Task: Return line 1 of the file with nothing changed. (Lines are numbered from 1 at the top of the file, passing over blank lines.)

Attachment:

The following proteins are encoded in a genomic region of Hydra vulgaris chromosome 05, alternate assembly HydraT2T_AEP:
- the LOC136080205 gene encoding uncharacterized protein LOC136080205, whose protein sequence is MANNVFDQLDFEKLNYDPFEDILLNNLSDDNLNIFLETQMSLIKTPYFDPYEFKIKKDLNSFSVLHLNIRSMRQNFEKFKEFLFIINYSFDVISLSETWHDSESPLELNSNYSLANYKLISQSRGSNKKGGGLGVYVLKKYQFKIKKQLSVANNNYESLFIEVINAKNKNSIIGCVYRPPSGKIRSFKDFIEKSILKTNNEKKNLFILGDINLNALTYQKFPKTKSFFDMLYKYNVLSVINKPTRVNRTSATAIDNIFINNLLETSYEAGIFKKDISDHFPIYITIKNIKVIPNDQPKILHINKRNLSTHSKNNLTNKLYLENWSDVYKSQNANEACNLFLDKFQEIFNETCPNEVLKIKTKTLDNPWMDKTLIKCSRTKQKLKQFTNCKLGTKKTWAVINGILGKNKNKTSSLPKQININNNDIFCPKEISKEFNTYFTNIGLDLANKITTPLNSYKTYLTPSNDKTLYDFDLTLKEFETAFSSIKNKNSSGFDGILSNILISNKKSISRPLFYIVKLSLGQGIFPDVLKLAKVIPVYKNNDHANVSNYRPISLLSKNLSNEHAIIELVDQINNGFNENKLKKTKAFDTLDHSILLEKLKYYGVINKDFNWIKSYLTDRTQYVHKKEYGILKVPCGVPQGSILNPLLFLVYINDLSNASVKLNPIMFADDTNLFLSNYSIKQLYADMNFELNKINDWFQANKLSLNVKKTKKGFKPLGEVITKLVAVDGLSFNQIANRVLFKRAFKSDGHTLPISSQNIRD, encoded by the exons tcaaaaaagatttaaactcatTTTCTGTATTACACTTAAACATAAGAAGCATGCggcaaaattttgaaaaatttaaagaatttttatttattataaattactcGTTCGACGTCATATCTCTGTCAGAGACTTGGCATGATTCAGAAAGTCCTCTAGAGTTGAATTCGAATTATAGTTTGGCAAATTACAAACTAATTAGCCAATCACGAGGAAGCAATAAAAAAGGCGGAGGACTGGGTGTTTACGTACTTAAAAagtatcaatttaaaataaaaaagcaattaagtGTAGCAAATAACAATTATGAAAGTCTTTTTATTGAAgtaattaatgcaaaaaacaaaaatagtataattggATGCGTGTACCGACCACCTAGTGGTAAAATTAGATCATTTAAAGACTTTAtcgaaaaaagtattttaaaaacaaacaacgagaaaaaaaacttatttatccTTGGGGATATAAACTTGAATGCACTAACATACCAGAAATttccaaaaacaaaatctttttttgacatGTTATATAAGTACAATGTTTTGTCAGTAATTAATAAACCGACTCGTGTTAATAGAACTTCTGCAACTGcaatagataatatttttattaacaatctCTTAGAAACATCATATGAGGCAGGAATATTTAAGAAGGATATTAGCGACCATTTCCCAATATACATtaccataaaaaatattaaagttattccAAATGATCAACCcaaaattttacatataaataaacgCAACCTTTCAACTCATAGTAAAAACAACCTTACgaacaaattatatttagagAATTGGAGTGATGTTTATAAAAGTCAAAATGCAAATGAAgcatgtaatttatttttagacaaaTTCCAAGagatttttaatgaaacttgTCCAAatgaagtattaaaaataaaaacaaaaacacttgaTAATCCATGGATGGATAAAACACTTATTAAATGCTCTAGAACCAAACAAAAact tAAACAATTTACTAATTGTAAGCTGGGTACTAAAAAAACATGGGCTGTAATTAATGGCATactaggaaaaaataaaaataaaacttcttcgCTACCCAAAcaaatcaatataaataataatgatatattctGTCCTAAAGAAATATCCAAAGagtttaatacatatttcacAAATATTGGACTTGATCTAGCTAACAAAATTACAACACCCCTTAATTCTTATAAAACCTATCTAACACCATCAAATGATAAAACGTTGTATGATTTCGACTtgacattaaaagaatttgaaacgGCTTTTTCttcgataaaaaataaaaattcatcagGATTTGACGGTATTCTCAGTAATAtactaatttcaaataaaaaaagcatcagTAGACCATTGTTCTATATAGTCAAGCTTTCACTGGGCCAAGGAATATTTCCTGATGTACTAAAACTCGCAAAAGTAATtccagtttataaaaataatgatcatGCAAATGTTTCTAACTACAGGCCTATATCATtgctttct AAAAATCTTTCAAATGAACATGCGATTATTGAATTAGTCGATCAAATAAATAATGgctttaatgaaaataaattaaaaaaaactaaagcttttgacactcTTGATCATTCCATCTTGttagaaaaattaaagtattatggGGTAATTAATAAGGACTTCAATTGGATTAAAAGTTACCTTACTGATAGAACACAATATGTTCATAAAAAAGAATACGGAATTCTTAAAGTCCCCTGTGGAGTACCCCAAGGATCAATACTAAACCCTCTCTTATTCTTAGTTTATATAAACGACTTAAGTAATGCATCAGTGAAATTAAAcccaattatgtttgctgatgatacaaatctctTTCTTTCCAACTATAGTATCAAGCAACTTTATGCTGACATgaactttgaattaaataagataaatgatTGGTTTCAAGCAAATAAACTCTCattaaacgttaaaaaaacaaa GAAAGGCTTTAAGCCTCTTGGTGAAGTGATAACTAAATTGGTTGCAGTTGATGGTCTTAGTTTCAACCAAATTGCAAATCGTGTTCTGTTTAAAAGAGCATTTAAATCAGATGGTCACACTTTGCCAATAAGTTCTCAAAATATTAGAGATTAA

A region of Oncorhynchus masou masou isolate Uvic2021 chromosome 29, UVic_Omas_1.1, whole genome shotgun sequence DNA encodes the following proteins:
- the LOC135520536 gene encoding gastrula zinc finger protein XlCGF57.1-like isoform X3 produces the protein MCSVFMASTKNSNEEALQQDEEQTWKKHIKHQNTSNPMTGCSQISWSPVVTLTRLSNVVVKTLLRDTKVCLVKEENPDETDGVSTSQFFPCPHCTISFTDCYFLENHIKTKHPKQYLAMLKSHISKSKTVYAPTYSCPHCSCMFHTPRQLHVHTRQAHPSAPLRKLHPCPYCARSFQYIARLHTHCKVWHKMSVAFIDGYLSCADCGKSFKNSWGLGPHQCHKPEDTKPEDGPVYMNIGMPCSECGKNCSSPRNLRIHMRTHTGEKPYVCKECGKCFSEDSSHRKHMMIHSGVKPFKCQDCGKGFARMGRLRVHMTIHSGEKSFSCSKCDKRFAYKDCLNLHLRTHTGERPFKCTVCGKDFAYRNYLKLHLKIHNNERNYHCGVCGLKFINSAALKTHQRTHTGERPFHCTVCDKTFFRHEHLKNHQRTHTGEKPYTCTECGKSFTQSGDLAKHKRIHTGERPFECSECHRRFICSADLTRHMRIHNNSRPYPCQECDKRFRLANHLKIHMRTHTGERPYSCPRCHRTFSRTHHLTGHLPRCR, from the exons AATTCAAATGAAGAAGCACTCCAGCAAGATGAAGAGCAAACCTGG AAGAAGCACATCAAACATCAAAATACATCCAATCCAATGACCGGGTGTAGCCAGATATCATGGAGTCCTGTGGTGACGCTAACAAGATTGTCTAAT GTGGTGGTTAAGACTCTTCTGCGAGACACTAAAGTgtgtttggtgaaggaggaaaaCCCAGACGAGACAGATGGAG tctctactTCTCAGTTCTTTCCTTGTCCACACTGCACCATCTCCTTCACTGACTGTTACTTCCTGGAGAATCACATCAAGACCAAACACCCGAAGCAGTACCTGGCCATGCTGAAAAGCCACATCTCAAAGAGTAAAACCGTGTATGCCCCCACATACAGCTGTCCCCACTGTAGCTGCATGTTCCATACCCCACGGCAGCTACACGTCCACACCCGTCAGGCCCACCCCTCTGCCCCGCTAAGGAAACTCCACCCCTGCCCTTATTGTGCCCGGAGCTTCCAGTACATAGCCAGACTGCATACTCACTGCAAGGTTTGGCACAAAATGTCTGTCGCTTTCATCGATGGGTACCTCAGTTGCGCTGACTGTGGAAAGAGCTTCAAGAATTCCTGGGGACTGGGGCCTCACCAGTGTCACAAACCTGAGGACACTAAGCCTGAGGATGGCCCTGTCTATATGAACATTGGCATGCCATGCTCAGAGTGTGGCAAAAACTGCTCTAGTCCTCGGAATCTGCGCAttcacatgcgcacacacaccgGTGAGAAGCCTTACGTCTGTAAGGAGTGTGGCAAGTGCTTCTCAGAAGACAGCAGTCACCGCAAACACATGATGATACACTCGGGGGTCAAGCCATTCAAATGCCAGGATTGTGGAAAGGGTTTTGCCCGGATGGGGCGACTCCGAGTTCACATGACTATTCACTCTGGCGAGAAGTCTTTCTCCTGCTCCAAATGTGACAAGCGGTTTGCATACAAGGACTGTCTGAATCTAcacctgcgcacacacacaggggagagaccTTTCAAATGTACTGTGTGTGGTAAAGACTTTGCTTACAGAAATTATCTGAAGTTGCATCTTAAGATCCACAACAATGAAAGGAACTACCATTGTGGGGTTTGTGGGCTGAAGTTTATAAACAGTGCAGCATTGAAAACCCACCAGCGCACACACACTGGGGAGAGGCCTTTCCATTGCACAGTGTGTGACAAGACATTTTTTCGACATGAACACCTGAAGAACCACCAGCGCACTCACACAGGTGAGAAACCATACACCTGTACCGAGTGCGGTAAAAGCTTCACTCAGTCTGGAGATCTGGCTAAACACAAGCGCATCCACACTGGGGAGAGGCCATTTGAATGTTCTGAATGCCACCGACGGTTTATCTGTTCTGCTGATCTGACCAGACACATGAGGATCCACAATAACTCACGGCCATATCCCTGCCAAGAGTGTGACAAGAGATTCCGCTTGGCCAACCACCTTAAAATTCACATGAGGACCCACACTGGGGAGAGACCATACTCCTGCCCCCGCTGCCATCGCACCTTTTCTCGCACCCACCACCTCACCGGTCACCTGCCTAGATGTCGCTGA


The following proteins are encoded in a genomic region of Hydra vulgaris chromosome 05, alternate assembly HydraT2T_AEP: